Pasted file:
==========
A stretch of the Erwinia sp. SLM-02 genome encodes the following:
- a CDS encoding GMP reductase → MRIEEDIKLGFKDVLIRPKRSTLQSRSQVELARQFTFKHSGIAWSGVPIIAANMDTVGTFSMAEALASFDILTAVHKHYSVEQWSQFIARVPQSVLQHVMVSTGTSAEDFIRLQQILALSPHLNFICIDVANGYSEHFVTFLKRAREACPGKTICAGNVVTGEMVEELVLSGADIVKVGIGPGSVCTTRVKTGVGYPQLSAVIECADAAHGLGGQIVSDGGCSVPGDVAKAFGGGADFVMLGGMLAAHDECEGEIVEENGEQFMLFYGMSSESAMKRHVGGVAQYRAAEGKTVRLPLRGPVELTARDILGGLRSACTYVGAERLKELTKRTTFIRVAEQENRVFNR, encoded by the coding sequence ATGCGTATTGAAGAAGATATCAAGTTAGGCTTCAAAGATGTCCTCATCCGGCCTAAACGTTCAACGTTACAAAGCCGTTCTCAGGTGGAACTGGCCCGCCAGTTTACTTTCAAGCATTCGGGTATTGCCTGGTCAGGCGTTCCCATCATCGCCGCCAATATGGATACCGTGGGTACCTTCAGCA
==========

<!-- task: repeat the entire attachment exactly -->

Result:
A stretch of the Erwinia sp. SLM-02 genome encodes the following:
- a CDS encoding GMP reductase → MRIEEDIKLGFKDVLIRPKRSTLQSRSQVELARQFTFKHSGIAWSGVPIIAANMDTVGTFSMAEALASFDILTAVHKHYSVEQWSQFIARVPQSVLQHVMVSTGTSAEDFIRLQQILALSPHLNFICIDVANGYSEHFVTFLKRAREACPGKTICAGNVVTGEMVEELVLSGADIVKVGIGPGSVCTTRVKTGVGYPQLSAVIECADAAHGLGGQIVSDGGCSVPGDVAKAFGGGADFVMLGGMLAAHDECEGEIVEENGEQFMLFYGMSSESAMKRHVGGVAQYRAAEGKTVRLPLRGPVELTARDILGGLRSACTYVGAERLKELTKRTTFIRVAEQENRVFNR, encoded by the coding sequence ATGCGTATTGAAGAAGATATCAAGTTAGGCTTCAAAGATGTCCTCATCCGGCCTAAACGTTCAACGTTACAAAGCCGTTCTCAGGTGGAACTGGCCCGCCAGTTTACTTTCAAGCATTCGGGTATTGCCTGGTCAGGCGTTCCCATCATCGCCGCCAATATGGATACCGTGGGTACCTTCAGCA